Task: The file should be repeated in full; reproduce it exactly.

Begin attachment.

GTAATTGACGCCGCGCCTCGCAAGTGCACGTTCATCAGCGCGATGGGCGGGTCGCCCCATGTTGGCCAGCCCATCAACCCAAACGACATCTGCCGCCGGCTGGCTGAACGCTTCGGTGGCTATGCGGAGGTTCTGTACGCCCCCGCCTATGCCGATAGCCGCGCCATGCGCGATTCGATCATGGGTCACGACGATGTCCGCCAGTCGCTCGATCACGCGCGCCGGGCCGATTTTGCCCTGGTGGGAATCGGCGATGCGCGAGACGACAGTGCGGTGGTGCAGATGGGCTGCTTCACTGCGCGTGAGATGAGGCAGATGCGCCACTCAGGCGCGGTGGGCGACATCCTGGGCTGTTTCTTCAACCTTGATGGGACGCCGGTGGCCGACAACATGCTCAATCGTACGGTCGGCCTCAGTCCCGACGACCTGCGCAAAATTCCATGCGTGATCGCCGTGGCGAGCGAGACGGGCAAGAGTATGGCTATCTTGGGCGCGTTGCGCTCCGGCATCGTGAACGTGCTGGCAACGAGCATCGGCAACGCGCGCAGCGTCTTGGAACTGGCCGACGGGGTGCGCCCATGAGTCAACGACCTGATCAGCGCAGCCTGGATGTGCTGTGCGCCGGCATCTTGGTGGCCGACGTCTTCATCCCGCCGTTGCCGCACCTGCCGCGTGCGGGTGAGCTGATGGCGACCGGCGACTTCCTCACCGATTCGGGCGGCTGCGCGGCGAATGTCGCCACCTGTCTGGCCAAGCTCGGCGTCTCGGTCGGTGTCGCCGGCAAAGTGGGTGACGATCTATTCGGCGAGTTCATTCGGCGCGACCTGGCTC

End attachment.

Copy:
GTAATTGACGCCGCGCCTCGCAAGTGCACGTTCATCAGCGCGATGGGCGGGTCGCCCCATGTTGGCCAGCCCATCAACCCAAACGACATCTGCCGCCGGCTGGCTGAACGCTTCGGTGGCTATGCGGAGGTTCTGTACGCCCCCGCCTATGCCGATAGCCGCGCCATGCGCGATTCGATCATGGGTCACGACGATGTCCGCCAGTCGCTCGATCACGCGCGCCGGGCCGATTTTGCCCTGGTGGGAATCGGCGATGCGCGAGACGACAGTGCGGTGGTGCAGATGGGCTGCTTCACTGCGCGTGAGATGAGGCAGATGCGCCACTCAGGCGCGGTGGGCGACATCCTGGGCTGTTTCTTCAACCTTGATGGGACGCCGGTGGCCGACAACATGCTCAATCGTACGGTCGGCCTCAGTCCCGACGACCTGCGCAAAATTCCATGCGTGATCGCCGTGGCGAGCGAGACGGGCAAGAGTATGGCTATCTTGGGCGCGTTGCGCTCCGGCATCGTGAACGTGCTGGCAACGAGCATCGGCAACGCGCGCAGCGTCTTGGAACTGGCCGACGGGGTGCGCCCATGAGTCAACGACCTGATCAGCGCAGCCTGGATGTGCTGTGCGCCGGCATCTTGGTGGCCGACGTCTTCATCCCGCCGTTGCCGCACCTGCCGCGTGCGGGTGAGCTGATGGCGACCGGCGACTTCCTCACCGATTCGGGCGGCTGCGCGGCGAATGTCGCCACCTGTCTGGCCAAGCTCGGCGTCTCGGTCGGTGTCGCCGGCAAAGTGGGTGACGATCTATTCGGCGAGTTCATTCGGCGCGACCTGGCTC